To investigate the consequences of structural bias when one aims to optimize a standard test function, in this subsection we perform experiments using the CEC 2005 test function suite, which is widely used to test and compare algorithms in the field of evolutionary computation [32]. Exact specifications of the CEC 2005 functions can be found in [32]. The benchmark suite comes along with source code that allows users to treat the individual functions in the test suite as ’black box’ functions that simply return a fitness value when given an -dimensional coordinate. No other information is provided to the optimization algorithm, except for specifications of the range of the search domain. The benchmark suite makes its functions available for specific dimensionalities (e.g. , and ).

For the purpose of illustration, we select a limited number of functions from the CEC 2005 benchmark suite for which the genetic algorithm considered in this paper:

  • shifted rotated Ackley function in with global optimum on the bounds

  • shifted Rastrigin function in ,

  • shifted expanded Griewank and Rosenbrock function in ,

  • shifted rotated expanded Scaffer F6 function in ,

  • rotated hybrid composition function in ,

  • rotated hybrid composition function in .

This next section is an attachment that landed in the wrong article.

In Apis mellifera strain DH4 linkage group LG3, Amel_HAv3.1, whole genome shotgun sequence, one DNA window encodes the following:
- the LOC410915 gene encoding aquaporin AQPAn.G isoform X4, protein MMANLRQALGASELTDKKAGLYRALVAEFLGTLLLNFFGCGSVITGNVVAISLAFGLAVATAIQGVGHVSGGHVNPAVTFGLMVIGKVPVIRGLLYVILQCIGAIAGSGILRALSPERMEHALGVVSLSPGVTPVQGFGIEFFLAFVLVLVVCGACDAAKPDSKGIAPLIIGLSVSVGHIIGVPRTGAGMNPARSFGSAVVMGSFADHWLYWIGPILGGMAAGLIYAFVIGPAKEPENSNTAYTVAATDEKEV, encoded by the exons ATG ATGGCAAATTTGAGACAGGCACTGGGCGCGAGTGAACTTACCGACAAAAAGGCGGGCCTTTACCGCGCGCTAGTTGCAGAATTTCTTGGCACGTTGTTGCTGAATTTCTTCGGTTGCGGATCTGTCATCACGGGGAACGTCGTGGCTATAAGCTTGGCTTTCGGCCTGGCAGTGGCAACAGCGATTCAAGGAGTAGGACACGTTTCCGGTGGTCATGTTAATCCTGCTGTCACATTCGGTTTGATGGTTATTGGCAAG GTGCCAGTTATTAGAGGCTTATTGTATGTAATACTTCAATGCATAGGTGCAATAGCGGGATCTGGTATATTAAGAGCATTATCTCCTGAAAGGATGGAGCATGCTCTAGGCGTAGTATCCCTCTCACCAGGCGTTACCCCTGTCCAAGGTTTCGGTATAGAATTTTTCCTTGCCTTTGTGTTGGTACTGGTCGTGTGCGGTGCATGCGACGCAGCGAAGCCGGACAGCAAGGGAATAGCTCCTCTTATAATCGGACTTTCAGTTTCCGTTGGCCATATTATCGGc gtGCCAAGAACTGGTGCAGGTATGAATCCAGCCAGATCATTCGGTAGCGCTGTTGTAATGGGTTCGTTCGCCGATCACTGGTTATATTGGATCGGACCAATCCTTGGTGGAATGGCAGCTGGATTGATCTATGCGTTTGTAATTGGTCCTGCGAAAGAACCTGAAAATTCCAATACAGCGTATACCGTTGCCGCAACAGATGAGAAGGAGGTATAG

Parallel coordinates visualisations of our genetic algorithm’s results on these functions are shown in Figs. 10, 11, 12. Each individual plot summarises the results of 50 independent trials of the genetic algorithm on the function concerned, by showing, in parallel coordinates fashion, 50 30-dimensional points, comprising the best point reached in each trial. It is important to stress that interpretation of these figures should be entirely different from interpretation of those shown in Figs. 3 and 5. Unless specifically constructed so, it is not expected that the final distribution of positions of the best points in the final generation is close to uniform in the case of any function other than . In sharp contrast to the results, we would naturally expect in these plots to see a strong effect due to the combined activity of selection and the shape of the landscape, resulting in the identification of regions at or close to optima of the objective function.